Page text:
Is the Table Set for a Mania in Precious Metals?

By: Jeff Clark | Wed, Jun 6, 2012
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It may feel like I'm out of touch with the precious metals markets to broach the subject of a mania today, but I think the table is being set now for a huge move into gold and silver.

There are, however, very valid reasons to reasonably expect a mania in our sector. For one thing, manias have occurred many times before, but the main issue is that a mania in gold and gold stocks is the likely result of the absolute balloon in government debt, deficit spending, and money printing. Saying all that profligacy will go away without inflationary consequences seems naive or foolish. Inflation may not attract investors to gold and silver as much as force them to it.

Now, one could make the argument that any rush into gold and silver will be muted if no one has any savings, especially given that demographers say a quarter of the developed world will soon be retired. But even if individuals are wiped out, the world's money supply isn't getting any smaller, and all that cash has to go somewhere.

I wanted to look at cash levels among various investor groups to get a feel for what's out there, as well as how money supply compares to our industry. Data from some institutional investors are hard to come by, but below is a sliver of information about available cash levels. I compared the cash and short-term investments of S&P 500 corporations, along with M1, to gold and silver ETFs, coins, and equities. While the picture might be what you'd expect, the contrast is still rather striking.

Corporate Cash and M1 vs. Gold and Silver Instruments
Larger Image

Naturally, not all this money or even a big chunk of it will be used to buy GLD, Barrick, or American Eagles, but it's clear that if any significant fraction of the cash sloshing around the economy were to be used to buy gold, it would have a major impact on the price of gold - which would trigger the mania I fully expect. Let's take a quick look at what kind of impact our sector could experience if just a small amount of available funds were devoted to various forms of gold and silver.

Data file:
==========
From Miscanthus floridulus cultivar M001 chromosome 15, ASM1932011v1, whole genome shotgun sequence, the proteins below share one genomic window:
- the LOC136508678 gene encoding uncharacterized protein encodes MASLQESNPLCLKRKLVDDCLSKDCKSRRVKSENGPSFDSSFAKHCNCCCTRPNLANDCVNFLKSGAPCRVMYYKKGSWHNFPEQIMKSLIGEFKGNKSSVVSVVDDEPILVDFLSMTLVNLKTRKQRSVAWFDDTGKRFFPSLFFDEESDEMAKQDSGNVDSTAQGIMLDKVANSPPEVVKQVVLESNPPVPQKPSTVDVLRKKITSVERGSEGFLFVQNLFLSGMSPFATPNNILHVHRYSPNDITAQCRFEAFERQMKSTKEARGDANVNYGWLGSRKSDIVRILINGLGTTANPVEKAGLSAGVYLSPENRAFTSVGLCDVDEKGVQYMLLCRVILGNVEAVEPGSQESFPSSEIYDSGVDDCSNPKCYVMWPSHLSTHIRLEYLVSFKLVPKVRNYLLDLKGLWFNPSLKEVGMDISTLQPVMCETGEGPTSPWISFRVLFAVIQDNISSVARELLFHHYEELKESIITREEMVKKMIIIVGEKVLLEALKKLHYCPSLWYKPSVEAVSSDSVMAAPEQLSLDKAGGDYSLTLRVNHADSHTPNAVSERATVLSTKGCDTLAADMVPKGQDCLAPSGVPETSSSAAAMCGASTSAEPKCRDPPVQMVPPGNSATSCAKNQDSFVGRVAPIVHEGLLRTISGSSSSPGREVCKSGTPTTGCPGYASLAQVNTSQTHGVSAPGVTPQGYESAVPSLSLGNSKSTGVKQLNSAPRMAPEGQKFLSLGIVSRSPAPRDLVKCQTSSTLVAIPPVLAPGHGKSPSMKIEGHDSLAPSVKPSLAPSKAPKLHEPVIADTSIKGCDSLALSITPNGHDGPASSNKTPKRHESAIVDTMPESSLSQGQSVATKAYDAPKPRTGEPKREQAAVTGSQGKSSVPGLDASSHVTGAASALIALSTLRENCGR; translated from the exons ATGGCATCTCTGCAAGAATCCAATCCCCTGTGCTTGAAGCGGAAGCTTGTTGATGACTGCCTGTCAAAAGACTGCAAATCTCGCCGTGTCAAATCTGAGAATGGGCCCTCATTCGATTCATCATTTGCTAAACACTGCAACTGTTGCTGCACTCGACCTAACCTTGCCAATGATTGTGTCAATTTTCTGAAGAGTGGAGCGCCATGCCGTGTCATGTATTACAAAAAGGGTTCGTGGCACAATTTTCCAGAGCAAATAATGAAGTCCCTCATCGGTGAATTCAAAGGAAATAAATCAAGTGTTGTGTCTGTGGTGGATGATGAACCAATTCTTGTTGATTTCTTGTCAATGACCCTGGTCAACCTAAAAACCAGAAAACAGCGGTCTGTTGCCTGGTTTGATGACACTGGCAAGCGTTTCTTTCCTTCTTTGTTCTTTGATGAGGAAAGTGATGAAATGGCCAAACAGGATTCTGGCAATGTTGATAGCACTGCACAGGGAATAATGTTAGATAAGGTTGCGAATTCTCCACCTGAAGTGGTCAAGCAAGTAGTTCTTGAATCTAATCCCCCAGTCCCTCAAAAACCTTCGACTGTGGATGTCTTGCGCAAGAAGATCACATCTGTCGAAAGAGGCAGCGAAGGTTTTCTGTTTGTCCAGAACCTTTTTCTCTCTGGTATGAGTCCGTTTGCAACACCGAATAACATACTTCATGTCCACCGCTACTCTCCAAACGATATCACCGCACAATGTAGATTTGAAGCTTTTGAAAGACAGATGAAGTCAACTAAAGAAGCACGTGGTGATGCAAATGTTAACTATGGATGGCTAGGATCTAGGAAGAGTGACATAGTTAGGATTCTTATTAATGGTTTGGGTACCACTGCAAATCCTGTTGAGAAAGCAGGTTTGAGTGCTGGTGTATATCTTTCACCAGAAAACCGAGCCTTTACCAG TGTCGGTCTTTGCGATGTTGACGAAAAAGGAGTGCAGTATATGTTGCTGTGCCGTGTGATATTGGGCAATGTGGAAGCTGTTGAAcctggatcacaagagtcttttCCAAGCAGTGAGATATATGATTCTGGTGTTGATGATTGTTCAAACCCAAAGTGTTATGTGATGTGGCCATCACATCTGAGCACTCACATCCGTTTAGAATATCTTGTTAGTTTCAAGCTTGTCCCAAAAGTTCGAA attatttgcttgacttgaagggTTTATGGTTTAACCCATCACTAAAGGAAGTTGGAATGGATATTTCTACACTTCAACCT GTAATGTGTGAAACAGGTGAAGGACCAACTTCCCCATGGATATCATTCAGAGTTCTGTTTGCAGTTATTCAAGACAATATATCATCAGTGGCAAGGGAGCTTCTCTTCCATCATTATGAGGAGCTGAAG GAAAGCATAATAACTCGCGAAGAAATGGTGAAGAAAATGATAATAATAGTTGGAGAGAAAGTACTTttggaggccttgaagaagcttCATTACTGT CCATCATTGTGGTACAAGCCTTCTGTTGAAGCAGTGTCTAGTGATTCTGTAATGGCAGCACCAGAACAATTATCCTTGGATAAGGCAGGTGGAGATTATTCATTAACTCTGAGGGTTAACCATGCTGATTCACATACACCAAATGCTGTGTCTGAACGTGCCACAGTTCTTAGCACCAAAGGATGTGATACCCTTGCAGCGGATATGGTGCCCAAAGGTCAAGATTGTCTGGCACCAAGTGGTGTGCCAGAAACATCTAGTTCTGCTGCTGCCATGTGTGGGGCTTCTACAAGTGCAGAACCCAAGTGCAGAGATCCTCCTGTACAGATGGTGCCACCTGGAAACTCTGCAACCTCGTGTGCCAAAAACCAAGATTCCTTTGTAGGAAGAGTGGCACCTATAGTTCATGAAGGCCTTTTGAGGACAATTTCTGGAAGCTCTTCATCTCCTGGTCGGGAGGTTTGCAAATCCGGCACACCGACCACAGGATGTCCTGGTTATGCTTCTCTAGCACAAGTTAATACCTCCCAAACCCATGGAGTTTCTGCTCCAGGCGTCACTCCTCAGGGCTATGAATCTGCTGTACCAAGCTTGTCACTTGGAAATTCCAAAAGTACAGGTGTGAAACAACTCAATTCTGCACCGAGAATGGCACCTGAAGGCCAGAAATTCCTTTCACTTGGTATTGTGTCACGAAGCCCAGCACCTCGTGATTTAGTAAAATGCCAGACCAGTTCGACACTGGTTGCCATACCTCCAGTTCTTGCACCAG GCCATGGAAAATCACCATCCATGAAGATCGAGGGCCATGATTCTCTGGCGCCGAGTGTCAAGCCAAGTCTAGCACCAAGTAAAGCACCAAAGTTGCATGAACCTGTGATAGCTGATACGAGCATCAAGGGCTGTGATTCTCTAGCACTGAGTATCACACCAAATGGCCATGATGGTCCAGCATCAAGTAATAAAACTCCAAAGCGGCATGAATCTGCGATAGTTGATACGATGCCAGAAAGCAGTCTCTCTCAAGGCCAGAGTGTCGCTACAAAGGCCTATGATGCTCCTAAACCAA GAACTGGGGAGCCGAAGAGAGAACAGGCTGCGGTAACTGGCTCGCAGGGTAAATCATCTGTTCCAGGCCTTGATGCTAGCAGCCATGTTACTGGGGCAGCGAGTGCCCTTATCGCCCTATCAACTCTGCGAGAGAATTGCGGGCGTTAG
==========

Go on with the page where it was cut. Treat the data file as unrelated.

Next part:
This is just S&P 500 corporations - there are many more corporations in the world, as well as pension funds, hedge funds, sovereign wealth funds, mutual funds, private equity funds, private wealth funds, insurance companies, and other ETFs.

It's striking, when you really stop to think about just how big the impact could be if some significant fraction of the larger financial world started chasing the small niche market that is gold. Such cash inflows will send our industry to the moon.

In the meantime, keeping our eye on the big-picture forces that have yet to play out is the plan to follow. Sooner or later, though, I'm convinced the catalysts will kick in that will pull/push/drag/compel/force the mainstream into our sector. I suggest beating them to it.

And when the mania arrives, we'll all wonder why anyone doubted it in the first place.

 


Jeff Clark has been delving into a variety of data to try to figure out recent precious-metals market moves, in order to spot a shift in trends. That's important because being ahead of the trend gives investors maximal profit opportunities. Another solid analysis Jeff wrote is What Volume Tells Us about Gold Stocks.

 


 

Jeff Clark

Author: Jeff Clark

Jeff Clark
Editor: Casey's Gold & Resource Report
Casey Research, LLC.

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Having worked on his family's gold claims in California and Arizona, as well as a mine in a place to remain nameless, Jeff's research and writing skills are utilized in his role as editor and one of the primary writers of Casey's Gold & Resource Report.

Whether it is researching new companies to recommend, analyzing the big trend in gold, or looking for other safe and profitable ways to capitalize on the bull market, Jeff is devoted to making Casey's Gold & Resource Report the best precious metals newsletter for the prudent investor. He coordinates the efforts among the research and writing team, ensuring that whatever is happening in the gold and silver market doesn't escape coverage.

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